In <1993Sep9.151124.8214 at gserv1.dl.ac.uk> CS at at.ac.univie.abc ("Christoph Schller") writes:
>I am working with the Saccharomyces Catalase genes. Till now I did
>only transcriptional regulation studies but I am also interested in
>the physiological function of this enzymes. Deletion of all catalase
>genes in S.c. gives no phenotype (at least under lab conditions).
>My question is: Is catalase an important enzyme in any biological
>system? Under which conditions and in what context is Catalase
>Thank you very much.
Deletion of the catalase gene yielding no phenotype doesn'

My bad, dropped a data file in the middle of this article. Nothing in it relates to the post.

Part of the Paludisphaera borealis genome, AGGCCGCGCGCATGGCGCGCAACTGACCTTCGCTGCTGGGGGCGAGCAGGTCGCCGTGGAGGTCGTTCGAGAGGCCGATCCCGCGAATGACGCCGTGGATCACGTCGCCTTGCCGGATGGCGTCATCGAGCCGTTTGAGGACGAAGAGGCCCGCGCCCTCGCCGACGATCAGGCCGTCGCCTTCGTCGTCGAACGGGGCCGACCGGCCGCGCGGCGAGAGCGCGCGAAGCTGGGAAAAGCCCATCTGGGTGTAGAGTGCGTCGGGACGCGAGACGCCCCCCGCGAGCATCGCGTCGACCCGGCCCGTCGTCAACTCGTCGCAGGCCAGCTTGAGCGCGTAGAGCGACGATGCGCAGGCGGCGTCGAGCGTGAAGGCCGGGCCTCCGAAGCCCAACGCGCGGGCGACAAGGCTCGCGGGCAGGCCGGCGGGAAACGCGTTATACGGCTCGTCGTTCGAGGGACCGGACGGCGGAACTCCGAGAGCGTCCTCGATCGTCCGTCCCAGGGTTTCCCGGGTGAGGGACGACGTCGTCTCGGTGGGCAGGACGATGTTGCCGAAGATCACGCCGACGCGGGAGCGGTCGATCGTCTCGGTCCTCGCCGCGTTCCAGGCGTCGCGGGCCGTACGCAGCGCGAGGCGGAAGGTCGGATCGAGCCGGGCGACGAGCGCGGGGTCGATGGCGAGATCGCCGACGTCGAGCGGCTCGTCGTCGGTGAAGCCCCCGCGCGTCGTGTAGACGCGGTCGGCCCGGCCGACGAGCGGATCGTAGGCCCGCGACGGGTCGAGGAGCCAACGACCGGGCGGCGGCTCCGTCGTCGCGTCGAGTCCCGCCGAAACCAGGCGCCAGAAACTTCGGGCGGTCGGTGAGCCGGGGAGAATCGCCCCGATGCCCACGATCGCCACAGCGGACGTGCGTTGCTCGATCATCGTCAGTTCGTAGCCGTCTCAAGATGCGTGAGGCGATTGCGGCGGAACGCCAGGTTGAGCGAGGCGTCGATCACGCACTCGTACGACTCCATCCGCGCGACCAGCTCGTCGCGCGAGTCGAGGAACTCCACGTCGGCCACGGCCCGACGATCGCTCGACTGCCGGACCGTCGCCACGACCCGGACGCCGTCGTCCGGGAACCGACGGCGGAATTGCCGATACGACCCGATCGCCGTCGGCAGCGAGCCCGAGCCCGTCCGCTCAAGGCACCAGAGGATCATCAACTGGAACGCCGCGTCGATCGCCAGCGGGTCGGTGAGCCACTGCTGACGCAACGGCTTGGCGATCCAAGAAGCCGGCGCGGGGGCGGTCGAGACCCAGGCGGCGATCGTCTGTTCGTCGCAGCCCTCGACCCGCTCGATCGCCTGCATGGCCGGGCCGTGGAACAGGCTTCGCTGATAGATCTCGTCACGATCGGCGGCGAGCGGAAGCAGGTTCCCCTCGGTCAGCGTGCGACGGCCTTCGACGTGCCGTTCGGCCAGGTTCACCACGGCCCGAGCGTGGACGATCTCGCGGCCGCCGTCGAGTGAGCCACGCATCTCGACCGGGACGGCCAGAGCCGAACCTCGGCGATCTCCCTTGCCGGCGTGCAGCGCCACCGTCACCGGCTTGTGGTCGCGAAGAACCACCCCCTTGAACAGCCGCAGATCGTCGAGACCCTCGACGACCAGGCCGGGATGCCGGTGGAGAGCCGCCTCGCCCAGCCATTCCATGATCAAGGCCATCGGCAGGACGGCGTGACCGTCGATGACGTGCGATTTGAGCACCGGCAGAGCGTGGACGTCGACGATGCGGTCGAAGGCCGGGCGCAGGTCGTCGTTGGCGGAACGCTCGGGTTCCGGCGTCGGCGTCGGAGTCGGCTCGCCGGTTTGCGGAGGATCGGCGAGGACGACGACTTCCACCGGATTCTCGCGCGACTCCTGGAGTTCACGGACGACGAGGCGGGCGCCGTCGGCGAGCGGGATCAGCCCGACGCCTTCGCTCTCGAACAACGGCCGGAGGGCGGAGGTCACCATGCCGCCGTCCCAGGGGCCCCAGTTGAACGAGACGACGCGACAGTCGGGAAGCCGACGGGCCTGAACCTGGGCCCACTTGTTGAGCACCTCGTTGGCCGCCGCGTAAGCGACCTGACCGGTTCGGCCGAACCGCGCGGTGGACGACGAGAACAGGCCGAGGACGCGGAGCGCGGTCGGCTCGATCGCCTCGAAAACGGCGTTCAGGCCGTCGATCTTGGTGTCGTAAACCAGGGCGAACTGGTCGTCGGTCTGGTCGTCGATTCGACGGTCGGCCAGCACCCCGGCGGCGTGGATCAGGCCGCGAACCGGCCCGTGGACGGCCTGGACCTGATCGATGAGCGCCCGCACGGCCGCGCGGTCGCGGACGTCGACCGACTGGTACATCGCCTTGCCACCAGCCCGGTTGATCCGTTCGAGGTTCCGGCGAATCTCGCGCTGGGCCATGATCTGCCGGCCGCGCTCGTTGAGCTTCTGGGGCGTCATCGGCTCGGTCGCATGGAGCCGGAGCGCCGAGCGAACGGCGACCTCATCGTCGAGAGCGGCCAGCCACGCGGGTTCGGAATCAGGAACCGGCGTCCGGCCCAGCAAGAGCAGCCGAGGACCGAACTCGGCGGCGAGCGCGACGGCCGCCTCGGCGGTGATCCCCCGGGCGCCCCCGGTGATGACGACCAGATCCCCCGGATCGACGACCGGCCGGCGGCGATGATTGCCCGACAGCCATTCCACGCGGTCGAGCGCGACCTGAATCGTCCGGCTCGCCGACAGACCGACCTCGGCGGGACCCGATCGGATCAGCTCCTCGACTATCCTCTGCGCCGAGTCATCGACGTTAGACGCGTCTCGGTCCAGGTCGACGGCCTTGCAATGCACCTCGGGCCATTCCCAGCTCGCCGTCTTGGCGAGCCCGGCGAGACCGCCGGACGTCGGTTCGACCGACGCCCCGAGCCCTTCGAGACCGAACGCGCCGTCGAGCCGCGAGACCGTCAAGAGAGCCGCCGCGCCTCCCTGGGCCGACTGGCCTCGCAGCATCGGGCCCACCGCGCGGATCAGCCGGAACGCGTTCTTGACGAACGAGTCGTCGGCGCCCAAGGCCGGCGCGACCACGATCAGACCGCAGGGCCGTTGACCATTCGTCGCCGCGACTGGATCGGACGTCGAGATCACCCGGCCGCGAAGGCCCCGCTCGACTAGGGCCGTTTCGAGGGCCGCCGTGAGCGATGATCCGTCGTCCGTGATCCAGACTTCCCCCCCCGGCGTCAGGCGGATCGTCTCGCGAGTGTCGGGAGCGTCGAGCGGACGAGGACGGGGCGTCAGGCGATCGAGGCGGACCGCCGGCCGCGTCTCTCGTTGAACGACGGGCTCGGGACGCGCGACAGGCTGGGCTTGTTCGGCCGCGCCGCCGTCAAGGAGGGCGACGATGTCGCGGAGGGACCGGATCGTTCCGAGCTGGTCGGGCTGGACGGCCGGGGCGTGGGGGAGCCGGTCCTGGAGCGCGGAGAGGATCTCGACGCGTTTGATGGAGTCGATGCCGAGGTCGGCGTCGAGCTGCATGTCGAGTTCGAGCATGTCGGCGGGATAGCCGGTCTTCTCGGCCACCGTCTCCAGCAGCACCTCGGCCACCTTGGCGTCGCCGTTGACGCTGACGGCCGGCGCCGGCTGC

REALLY surprise me, if you look only at "lab conditions." Catalase
is responsible for eliminating hydrogen peroxide by converting it to
water and oxygen. Most cells have other enzymes which also
contribute to this activity, e.g. glutathione peroxidase (RBC's),
and cytochrome c peroxidase (if memory serves me right). So, al
long as levels of oxidative stress are very low, there should be no
problem. Compare their survival when exposed to hydrogen peroxide,
and I expect that you would see the yeast die at much lower
concentrations when it doesn't have catalase.